Medicine for Melancholy

Watch a film multiple times and you can expect to see something new in each viewing.  I’ve seen Theodore Witcher’s Love Jones an uncountable amount of times – I’ve moved past the stage of seeing new things into reciting the lines in sync with characters. Baby, you ain’t got to save mine for later, I’d rather have it right now.  Nina we’ve already done it before…repeatedly!  It’s my go-to movie when I’m in need of a heavy dose of romanticized love.

However, when I’m in need of something a little more relatable, I turn to Medicine for Melancholy – Barry Jenkins’ feature film debut that was released in 2009.  I own it on DVD and have seen it about six times with others and on my own.  I’ll never get enough of the beautiful images of San Francisco, Wyatt Cenac’s quirkiness, or the film’s amazing soundtrack.  I’ve probably noticed something new in each viewing of the film, but it was during the last one that I felt something new.

No I love this city, I hate this city but I love this city.  San Francisco is beautiful…You shouldn’t have to be upper middle class to be a part of that. – Micah

I could write for days about my love for NYC, but I could do the same about my hate for this city.  I love that NYC has given me so much access to different cultural experiences and that a car doesn’t have to figure into that; but I absolutely hate some of the rude thoughts and behaviors I’ve developed towards the elderly and other slow-moving people on crowded sidewalks.  I love that with $30 and a few hours to spend, I can make a round-trip to Philadelphia, Boston, or Washington D.C.  I hate that because Manhattan is so expensive to live in, a bus ride to Philadelphia takes almost the same amount of time as my commute to work.

While NYC’s fast-paced rudeness is in direct opposition to the more laid-back ways of San Francisco, the dating scenes of the two cities seem to be similar:

Is it any surprise that folks of color in the scene date outside their race…everything about being indie is all tied to not being black…People call it interracial dating but there’s nothing interracial about it, nine out of ten times it’s somebody of color hanging on to a white person  – Micah

It was shortly after this statement that I felt Micah’s loneliness for the first time and I empathized because I’ve been there.  I grew up in a city that, from my vantage point, might as well be 99.9% black.  Call me naïve, but I never anticipated living anywhere with demographics so different from my hometown.  I was completely unprepared to live in cities that are similarly segregated but with fewer black people.  It’s not that I didn’t have exposure to non-black people growing up, but in my new surroundings I had to re-examine my ability to navigate interracial relationships.  I worked jobs where I had to process the undertones of racism alone.  I met black women and men who had no problem identifying as black but felt no need to be connected to other black people; and this crazy idea that black women struggle in trying to partner with black men became a reality.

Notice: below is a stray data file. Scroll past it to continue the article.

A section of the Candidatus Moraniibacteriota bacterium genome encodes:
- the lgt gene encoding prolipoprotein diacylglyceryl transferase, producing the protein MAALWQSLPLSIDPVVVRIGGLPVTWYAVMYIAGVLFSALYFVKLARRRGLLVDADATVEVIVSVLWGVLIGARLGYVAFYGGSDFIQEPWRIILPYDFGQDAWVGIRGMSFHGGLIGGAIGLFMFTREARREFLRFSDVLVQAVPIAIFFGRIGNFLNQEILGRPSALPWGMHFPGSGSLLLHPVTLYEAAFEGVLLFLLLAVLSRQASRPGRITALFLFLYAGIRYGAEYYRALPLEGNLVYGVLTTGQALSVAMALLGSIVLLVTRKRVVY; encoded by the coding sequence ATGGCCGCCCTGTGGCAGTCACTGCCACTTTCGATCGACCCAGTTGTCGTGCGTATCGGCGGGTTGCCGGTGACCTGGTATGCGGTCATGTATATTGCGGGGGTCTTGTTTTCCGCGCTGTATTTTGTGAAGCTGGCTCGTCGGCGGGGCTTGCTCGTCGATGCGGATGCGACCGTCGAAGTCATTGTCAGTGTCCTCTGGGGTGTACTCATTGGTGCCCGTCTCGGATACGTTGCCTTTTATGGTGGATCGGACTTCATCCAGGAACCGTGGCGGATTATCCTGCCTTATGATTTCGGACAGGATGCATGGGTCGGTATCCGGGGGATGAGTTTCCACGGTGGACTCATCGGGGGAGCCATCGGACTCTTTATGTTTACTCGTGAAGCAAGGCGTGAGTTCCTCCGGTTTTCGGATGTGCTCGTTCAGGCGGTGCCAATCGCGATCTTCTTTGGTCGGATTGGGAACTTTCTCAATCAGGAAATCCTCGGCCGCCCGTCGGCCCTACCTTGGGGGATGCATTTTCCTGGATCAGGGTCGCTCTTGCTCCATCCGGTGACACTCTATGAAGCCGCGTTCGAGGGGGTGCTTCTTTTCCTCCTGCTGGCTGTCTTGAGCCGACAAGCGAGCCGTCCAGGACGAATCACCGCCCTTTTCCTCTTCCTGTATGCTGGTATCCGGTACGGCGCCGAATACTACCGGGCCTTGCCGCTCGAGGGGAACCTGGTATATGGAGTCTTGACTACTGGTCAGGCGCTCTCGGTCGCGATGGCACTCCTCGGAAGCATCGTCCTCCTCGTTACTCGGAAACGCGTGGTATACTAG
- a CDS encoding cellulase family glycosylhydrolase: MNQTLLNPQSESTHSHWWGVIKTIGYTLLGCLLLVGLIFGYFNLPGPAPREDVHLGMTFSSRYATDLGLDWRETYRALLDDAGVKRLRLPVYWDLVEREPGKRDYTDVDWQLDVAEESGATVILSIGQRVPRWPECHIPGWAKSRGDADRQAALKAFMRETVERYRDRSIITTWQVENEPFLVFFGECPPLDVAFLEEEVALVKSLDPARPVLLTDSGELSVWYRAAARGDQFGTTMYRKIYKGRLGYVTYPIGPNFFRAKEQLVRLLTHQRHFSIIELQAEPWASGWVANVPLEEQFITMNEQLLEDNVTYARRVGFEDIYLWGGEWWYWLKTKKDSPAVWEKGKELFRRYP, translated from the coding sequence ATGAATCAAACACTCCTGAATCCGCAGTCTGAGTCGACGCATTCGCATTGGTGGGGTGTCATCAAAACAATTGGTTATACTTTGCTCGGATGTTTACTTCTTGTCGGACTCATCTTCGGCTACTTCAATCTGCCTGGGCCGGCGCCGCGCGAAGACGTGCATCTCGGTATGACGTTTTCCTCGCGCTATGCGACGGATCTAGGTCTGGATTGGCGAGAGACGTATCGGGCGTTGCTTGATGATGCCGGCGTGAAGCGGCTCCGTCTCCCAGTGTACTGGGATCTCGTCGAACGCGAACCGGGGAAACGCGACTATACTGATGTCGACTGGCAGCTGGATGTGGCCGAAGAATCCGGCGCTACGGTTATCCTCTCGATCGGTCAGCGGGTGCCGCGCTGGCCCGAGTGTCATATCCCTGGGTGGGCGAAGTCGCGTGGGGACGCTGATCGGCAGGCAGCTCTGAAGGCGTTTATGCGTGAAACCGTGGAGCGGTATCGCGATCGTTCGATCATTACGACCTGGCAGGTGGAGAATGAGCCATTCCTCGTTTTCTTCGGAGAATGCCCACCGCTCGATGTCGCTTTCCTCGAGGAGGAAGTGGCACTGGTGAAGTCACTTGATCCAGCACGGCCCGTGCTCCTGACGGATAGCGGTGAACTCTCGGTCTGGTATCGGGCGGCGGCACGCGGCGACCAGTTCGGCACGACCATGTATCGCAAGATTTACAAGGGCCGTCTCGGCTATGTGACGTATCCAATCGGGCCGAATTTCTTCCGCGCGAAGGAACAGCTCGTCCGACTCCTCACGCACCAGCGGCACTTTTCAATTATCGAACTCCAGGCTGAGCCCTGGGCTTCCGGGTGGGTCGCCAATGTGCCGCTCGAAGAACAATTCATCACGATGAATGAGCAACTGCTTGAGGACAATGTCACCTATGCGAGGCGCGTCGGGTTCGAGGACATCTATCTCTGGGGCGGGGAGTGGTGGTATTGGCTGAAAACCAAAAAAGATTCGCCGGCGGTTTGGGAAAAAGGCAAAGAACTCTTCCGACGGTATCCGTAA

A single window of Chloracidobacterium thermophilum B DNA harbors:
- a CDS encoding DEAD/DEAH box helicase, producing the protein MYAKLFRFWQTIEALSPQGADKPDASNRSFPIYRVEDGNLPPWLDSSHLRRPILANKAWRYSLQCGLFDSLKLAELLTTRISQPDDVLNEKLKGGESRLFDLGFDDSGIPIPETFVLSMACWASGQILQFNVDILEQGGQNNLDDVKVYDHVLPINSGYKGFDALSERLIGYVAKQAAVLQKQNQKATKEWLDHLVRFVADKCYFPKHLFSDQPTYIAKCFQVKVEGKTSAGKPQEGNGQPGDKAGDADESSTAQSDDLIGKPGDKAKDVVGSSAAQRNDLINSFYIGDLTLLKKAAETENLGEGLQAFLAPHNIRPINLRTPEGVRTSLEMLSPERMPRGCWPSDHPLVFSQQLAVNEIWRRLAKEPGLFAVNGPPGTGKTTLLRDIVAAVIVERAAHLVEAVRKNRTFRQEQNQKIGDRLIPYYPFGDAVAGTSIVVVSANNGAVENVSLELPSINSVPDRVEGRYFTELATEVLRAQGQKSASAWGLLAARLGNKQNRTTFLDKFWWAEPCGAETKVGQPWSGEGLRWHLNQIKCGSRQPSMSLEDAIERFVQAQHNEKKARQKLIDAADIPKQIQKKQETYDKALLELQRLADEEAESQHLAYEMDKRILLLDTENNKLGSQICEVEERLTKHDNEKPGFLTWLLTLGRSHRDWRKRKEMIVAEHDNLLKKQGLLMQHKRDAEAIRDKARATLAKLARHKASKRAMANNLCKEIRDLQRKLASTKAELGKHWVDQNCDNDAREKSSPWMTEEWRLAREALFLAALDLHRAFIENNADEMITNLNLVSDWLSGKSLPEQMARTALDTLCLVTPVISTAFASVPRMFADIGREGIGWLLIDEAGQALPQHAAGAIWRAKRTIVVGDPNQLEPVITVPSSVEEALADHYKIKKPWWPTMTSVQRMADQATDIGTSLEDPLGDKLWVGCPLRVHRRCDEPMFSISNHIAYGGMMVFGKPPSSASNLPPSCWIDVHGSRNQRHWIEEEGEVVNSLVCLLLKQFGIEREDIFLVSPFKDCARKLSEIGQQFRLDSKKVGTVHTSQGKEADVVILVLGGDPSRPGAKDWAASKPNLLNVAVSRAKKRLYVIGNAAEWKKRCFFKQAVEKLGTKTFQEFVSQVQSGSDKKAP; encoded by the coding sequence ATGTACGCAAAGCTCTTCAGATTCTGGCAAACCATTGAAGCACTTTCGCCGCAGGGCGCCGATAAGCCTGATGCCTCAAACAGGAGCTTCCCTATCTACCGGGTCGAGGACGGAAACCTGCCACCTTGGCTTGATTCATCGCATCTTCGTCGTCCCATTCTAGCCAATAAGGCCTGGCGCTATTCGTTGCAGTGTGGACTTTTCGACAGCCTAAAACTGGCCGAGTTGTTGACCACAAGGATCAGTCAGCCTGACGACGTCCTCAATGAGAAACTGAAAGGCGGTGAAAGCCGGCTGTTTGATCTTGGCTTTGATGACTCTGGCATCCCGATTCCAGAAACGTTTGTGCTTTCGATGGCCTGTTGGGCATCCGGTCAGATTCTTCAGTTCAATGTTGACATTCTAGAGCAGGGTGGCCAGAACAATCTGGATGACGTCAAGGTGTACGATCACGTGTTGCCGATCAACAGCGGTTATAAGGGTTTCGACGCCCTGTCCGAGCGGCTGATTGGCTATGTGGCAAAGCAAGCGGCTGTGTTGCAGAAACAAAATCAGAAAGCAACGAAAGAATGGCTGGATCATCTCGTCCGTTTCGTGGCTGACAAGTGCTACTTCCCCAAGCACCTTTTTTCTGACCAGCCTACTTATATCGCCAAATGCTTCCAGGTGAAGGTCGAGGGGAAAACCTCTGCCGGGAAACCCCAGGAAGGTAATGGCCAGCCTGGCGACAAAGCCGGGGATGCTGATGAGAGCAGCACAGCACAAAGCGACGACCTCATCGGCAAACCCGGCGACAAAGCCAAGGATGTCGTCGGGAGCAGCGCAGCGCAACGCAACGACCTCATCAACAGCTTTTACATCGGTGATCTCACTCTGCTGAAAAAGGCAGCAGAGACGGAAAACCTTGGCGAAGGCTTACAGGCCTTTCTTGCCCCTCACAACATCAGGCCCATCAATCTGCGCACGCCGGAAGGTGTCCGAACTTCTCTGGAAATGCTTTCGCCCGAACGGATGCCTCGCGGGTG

So I feel like I’m seeing myself on-screen as I watch Micah go from an angry rant about interracial dating to begging JoAnne to stay with him, if only for one more night.  I’ve been there.  I used to rant to no end about how black men in New York City hated themselves and were only seeking women with physical characteristics that I do not have and refuse to obtain.  It was only after a friend checked me about my complaining that I eventually got to my truth: I miss black men.

When I left home, I left all of the men that I love the most: my father, my brother, and the friends I’ve made throughout the years.  In an attempt to fill the spaces that Skype and phone conversations can’t replace, I, like Micah, tried to hold on to the few black men I met regardless of our compatibility or their availability.  I’ve since realized that relationships built over years cannot easily be replicated in such a short period of time, especially in a city as transient as NYC.

There are so many layers to learning how to survive “the big city.”  If there is one thing I absolutely love about New York City, it’s the lessons in relationships and emotional maturity I’ve learned.

Silver Sparrow

Silver Sparrow is a story about family — about relationships between husband and wife, between sisters, and between mother and daughter.  It’s about many of the relationships through which I have experienced family.

I was born between a vibrant, older sister and a charming, younger brother.  We were raised by a shy yet comedic father and a spirited and bold mother.  I love them all.  But familial relationships are never perfect and coming to terms with this fact is part of the transition from childhood to adulthood.  Tayari Jones’s Silver Sparrow was a perfect literary piece for my own transition.  Here are some of her words that I made sure to take note of:

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